I don’t recall your voice having an accent or being particularly phlegmy-sounding – you do speak rather softly though.

    One odd thing that happened to me was when my thyroid levels went too low, due to illness, I suddenly had this rich, deep voice. I wish it would have stayed that way when they got me back to normal, but alas, I just went back to sounding like I’ve been sucking helium.

  • Kimberly
    June 5, 2009

    Woah! I’ve never been called out to solve TWO dilemmas in one piece before! Render me speechless!

    One of the primary reasons I stopped dating singers was that I never wanted to hear those noises coming out of my shower again! I promise to demonstrate one day…

    …perhaps after too much limoncello in Central Park? 🙂

    Yet one more superb week in the park, Susan! THANK YOU!

  • SusanHenderson
    June 5, 2009

    Yes on limoncello in Central Park!

    (Any word on the boy with the large musical instrument??)

  • SusanHenderson
    June 5, 2009

    You don’t have a high voice, not at all.

    Where did you go on your trip?

  • Aurelio
    June 6, 2009

    We went up to the Bay Area to see my dad. He’s in assisted living – he’ll be 90 in January – and we’ve been having some family issues regarding his care that I needed to at least try to solve.

    For some reason, the potential for insanity peaks when dealing with declining parents, and some of my sibs are losing it. It’s basically them wanting to be in charge, not being able to handle it, but not wanting to admit that or let anyone else take over. And Dad simply becomes a pawn in the chess-match that is my family.

    We did take an extra day to go to San Francisco and see the new California Academy of Sciences – WOW! That is absolutely the best science museum I’ve ever seen. Here’s a link (and I hope I can get it to work):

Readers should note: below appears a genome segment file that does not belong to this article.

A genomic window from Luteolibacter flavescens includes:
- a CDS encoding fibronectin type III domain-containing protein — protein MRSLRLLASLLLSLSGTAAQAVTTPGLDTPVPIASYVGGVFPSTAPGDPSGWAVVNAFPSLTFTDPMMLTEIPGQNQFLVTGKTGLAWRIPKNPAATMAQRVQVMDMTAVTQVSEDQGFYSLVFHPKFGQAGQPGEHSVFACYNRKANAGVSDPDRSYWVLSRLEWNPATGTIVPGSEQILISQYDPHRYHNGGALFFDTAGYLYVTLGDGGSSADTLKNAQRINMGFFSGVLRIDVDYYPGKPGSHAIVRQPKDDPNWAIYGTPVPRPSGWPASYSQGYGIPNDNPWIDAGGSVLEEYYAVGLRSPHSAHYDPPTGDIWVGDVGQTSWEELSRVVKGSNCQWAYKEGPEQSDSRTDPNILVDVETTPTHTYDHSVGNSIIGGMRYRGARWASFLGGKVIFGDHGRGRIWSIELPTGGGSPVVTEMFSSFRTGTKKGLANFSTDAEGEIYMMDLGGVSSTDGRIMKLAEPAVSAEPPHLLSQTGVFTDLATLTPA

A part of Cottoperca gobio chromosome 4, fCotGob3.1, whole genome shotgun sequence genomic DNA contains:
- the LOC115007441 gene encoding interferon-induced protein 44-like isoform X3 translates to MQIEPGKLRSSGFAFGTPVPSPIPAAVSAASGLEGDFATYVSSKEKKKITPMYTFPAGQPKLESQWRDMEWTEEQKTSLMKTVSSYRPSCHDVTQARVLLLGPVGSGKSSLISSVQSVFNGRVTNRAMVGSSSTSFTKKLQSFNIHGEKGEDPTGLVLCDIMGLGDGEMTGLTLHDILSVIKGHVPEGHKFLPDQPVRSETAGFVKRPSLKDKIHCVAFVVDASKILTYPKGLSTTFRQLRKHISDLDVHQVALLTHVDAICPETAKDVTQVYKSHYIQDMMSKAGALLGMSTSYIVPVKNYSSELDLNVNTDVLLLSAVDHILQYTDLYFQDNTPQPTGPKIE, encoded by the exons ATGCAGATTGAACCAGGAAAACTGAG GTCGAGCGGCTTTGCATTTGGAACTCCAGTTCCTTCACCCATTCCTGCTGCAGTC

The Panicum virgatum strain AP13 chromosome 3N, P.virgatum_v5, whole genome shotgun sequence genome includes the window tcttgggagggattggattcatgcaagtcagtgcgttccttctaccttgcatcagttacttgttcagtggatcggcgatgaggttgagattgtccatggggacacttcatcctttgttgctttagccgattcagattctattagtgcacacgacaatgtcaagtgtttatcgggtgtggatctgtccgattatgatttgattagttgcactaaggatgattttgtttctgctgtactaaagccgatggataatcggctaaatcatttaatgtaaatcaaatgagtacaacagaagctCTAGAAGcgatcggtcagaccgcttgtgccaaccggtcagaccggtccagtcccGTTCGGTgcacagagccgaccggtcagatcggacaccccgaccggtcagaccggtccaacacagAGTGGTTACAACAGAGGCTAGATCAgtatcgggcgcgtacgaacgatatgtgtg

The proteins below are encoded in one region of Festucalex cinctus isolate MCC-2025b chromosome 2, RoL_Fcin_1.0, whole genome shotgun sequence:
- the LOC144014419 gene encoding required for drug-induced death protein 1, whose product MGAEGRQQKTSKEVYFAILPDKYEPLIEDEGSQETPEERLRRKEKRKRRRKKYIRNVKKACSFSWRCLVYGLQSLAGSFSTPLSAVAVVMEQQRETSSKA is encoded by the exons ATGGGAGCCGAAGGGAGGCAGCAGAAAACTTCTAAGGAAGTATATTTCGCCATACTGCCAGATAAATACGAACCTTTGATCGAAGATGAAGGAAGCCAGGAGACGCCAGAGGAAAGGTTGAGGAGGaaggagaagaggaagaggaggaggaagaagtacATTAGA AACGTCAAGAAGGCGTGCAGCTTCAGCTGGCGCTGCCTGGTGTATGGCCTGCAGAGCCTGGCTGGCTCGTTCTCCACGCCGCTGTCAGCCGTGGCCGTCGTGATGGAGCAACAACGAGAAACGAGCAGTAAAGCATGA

California Academy of Sciences

  • SusanHenderson
    June 6, 2009

    Not easy stuff you’re dealing with. I’m glad you had a visit out there.

    I’m going to check out the link in a minute. Next weekend we’re going to what (with funding) might become the first math museum in the US. They’re doing an exhibit as part of the World Science Fair.

    Off in a bit to the Hamptons. The boys were just asked if they’d play out there for $, so we’re heading out in about a half an hour…

  • Brad Listi
    June 7, 2009

    Thanks so much, Sue!!!

  • SusanHenderson
    June 9, 2009

    My pleasure. Just tweeted your news, too.

  • SusanHenderson
    June 9, 2009

    Hey guys, I’m going to post a note from the remarkable Jeff Lependorf, a past guest of LitPark and probably THE biggest champion of indie publishing. Feel free to post his note wherever you can to help him keep the indies afloat during these tough economic times. Thanks so much.